6. How was the strategy implemented and what resources were mobilized?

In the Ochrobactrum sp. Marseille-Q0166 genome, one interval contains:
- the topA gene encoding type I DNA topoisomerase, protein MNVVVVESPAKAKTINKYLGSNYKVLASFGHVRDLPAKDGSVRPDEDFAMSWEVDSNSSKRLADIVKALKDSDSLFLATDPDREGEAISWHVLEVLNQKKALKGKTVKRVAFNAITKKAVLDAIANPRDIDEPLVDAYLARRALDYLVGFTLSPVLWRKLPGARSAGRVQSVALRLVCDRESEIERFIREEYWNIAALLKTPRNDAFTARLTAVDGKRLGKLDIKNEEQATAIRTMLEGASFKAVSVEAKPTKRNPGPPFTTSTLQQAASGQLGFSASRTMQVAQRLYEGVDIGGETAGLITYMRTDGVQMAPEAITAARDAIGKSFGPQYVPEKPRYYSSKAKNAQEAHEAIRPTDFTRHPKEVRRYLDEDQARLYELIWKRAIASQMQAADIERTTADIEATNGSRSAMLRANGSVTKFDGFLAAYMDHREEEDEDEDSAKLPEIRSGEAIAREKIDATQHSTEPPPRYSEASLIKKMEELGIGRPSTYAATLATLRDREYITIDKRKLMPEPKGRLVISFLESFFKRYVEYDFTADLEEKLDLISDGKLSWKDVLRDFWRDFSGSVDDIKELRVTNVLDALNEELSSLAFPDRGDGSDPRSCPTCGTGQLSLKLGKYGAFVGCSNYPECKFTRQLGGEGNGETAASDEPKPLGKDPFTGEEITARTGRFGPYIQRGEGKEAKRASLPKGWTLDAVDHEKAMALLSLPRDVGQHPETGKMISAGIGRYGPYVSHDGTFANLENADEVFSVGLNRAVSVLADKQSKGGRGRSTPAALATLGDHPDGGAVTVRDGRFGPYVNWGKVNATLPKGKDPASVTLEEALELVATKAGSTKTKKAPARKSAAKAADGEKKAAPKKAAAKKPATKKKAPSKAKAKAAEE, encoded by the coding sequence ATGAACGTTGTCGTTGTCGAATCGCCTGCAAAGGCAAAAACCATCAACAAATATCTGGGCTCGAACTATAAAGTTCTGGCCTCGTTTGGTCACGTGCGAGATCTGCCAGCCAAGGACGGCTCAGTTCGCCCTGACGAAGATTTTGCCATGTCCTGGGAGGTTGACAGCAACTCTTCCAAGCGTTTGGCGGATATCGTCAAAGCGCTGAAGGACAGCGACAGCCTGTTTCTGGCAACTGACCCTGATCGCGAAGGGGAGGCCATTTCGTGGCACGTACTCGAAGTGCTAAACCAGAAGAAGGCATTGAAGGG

Coordinating the construction and funding of tens of thousands of toilets across one hundred and ten municipalities required considerable coordination between municipal and state officials. However, before citizens applied for subsidies through Swachh Andhra, they needed to be both informed of the subsidies’ existence and also provided with details of how to apply for the subsidies. This process was led by municipalities, who informed citizens of existence of the program by notifying community groups, particularly Self Help Groups (SHG) and Slum Level Federations (SLF), working through municipal ward councilors (local elected officials), or utilizing public advertisements. Once a citizen applied for the subsidy, verification of their eligibility (not having a toilet already, and living in the residence) would be conducted by an Assistant Executive Engineer (AEE) or members of the local SLF. At this point, citizens would verify their identity and bank account via their Aadhar Card (a national biometric ID). During this process, a geo-tagged photograph displaying the premises on which the toilet was to be built would be uploaded onto SAC’s publicly accessible database. Once the beneficiary’s identity, location, and eligibility were verified, they would be instructed to begin construction. Subsides were given out in three stages. Once a beneficiary had completed the below-ground work (either a twin-pit or a septic tank), an AEE would verify the work, upload a geo-tagged photograph, and the first payment (INR 5,000) would be sent directly to the beneficiary’s bank account. The beneficiaries followed a similar process for the next two stages: the second payment would be disbursed after a photograph displaying a completed super-structure was uploaded, and final payments were sent after a geo-tagged picture of the complete structure was uploaded. All of these photographs and the attached geographic information are publicly available on SAC’s online database (http://sac.ap.gov.in/sac/UserInterface/Application/NewReportsBS/StateReportBS.aspx). For every individual toilet, ₹11,000 was provided by GoAP, and ₹4,000 was provided by GoI through SBM. The Swachh Andhra Corporation’s internal operations are funded by the Government of Andhra Pradesh. Municipalities assisting with the verification and validation on-ground are funded by their own independent dedicated revenue streams (predominantly state/central grants and property taxation). The process for building community and public toilet facilities differed significantly from the process of supporting the construction of household toilets, and also from each other. Community toilets are primarily built for communities where the construction of IHHTs is impractical due to space constraints; public toilets are generally built near markets or transit hubs – locations away from home where groups of people spend considerable amounts of time. In each case, individual municipalities assessed the neighborhoods and public sites to determine the need for communal or public facilities. For community toilets, this process included field surveys identifying and enumerating all families who lived in the vicinity in order to establish the user base for the community toilet. If it was decided that a community toilet was needed, municipalities would begin campaigns through the local SLF to sensitize local residents on the importance of using proper toilets before the new facility was completed. Management and maintenance of public and community toilets would then be arranged either through local civic groups (SHGs, SLFs), or in partnership with one of the eleven empaneled operators (who collect money through user fees in order to maintain and operate the facilities). These public and community toilets cost ₹98,000 per seat; the Government of Andhra Pradesh pays ₹58,800, while the Government of India contributes ₹39,200. The costs for these toilets are considerably higher than those for individual households as they require significantly more land, a larger physical structure, and more comprehensive containment infrastructure for septage and sewage.